Stop ... doll ... How did that mean anything? Stop the doll? No, of course not. Cross with herself, she followed another random memory, a guilty indulgence of many years ago, reading a trashy popular novel where doll was a euphemism for pills. Could there be something there? Vern was vehemently opposed to drugs. Might he have gotten wind of some drug scheme here in Oz, and his present condition was the result of retribution exacted by the dealers?
Oh for... Even more annoyed with herself, Pete furiously polished her glasses, knowing there was as much likelihood of Vern Schillinger referencing Valley of the Dolls as there was of Kareem Said drawing inspiration from Mein Kampf.
It had to mean something, if only in the depths of his mind. Doll, doll... A pretty woman was a doll. Children played with dolls. Had Vern punished his sons for playing with dolls, and now his broken mind was chasing after that memory, fueled by grief over Andy's death?
Pete sighed and sat back, dissatisfied with that line of thought as well. Preoccupied with her thoughts, she almost didn't hear Vern, his voice so low and hoarse.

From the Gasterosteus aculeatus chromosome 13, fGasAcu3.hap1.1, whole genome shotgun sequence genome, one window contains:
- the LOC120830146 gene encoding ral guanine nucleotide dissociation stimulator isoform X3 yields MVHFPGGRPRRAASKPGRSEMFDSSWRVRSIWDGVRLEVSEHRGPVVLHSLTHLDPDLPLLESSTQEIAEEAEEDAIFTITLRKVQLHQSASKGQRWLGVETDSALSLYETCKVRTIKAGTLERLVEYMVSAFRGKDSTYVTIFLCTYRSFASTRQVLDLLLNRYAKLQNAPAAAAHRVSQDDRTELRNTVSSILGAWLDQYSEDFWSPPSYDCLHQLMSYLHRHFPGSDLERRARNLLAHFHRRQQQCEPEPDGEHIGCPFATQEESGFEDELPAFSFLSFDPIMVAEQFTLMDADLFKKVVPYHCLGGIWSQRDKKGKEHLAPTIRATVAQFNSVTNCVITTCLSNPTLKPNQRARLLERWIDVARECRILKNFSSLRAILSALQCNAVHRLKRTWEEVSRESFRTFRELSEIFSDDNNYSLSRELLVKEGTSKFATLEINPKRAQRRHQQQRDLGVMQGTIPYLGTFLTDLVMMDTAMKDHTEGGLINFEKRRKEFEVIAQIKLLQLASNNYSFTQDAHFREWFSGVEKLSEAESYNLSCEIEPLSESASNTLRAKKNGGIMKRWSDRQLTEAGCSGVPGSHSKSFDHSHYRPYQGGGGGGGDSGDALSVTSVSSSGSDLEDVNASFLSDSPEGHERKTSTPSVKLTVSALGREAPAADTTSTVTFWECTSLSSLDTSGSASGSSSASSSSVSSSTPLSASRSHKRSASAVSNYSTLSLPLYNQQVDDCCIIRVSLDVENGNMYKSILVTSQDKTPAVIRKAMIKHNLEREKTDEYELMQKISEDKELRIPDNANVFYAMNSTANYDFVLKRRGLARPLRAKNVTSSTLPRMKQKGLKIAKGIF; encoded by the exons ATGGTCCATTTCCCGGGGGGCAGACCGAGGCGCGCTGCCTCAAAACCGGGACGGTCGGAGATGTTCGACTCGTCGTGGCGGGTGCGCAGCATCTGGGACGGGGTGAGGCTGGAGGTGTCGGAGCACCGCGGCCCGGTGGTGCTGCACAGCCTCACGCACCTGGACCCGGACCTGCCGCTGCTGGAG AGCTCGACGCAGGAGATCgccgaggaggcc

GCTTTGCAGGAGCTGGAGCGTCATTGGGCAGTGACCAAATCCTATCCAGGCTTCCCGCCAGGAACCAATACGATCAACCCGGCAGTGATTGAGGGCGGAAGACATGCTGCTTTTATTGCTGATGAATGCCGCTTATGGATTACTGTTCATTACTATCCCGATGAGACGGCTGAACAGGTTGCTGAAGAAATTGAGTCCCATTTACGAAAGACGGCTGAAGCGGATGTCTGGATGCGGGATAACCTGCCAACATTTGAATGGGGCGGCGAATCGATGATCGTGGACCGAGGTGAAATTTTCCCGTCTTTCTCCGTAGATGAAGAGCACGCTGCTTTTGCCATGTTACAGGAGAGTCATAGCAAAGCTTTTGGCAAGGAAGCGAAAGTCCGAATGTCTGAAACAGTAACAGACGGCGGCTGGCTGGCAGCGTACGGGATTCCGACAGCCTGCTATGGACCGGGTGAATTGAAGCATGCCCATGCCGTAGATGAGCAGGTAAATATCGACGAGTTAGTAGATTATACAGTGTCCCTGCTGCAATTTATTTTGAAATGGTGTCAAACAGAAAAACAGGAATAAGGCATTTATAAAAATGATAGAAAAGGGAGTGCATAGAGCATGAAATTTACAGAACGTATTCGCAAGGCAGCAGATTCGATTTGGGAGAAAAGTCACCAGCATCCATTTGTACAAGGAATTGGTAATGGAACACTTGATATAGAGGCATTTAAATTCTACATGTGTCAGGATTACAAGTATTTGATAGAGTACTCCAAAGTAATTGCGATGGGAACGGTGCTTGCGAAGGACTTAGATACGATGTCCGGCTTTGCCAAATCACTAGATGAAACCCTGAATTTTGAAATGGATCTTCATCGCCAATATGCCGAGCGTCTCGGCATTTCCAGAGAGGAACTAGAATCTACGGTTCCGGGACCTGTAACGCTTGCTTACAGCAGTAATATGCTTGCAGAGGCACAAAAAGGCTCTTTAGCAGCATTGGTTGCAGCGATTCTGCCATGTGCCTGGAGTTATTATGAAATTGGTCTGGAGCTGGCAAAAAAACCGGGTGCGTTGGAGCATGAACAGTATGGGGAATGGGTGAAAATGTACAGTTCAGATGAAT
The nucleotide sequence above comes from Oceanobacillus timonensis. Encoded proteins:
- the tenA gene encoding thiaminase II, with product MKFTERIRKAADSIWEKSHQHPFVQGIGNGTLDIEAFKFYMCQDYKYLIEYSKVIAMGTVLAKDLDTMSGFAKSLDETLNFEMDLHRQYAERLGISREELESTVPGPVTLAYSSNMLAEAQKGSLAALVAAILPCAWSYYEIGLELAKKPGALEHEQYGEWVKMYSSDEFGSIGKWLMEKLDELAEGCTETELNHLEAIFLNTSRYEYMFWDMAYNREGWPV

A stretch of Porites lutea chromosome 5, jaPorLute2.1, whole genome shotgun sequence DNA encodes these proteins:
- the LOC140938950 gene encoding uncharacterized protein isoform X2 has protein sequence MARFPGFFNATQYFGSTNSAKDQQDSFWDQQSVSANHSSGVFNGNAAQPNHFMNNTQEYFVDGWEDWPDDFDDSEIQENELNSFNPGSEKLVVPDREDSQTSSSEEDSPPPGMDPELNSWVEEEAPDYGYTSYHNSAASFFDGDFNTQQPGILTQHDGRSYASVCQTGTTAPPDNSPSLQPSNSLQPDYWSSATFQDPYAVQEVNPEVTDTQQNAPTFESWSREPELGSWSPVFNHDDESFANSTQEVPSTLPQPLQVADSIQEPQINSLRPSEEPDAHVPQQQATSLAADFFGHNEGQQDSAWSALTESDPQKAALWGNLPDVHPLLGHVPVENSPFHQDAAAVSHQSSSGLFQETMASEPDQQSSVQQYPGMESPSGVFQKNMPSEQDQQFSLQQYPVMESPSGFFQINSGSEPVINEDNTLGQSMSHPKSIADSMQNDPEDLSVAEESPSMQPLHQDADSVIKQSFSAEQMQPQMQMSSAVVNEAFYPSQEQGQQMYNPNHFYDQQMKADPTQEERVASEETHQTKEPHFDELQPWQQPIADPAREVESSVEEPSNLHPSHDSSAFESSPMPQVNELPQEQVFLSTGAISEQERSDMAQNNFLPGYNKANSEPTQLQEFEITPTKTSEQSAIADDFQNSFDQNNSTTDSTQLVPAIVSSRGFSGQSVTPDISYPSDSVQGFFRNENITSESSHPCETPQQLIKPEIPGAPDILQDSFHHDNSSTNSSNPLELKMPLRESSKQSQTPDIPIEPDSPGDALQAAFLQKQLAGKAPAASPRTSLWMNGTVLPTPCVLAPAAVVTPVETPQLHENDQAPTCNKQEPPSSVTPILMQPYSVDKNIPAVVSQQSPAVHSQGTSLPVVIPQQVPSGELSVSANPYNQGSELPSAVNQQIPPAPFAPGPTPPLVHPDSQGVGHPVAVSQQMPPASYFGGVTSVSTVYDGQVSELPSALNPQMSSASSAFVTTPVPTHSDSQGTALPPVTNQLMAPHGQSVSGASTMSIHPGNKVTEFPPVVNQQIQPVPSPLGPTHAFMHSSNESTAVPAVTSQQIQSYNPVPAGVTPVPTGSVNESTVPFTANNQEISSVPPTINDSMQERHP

"Yes, Vern." On her feet, bending over him, she tried to catch his gaze but it bounced wildly around the room. "Do you want some water?"
"No, no..." A deep sigh, pale eyes fixed on her suddenly. "You'll stop him?"
"Stop who? Vern," she caught his hand as he waved it around as warding off blows, holding it still between her own, "is someone hurting you?"
"The doll," he told her, looking at her so earnestly. "Stop the doll. One more pin ... one more pin, I'm dead. You'll stop him? Take the doll away?"
"Yes, Vern," she squeezed his hand, caught unawares by the pity she felt for him. "I'll stop him, you'll be safe."
As if drawing real comfort from her empty promise -- stop who from doing what? -- Vern nodded and let out a pent up breath, settling back against the mattress. "Rest now," he murmured, closing his eyes.
Pete laid his hand on the blanket, nodded. "Yes, that's best," she told him, going back to her chair to keep watch a little longer.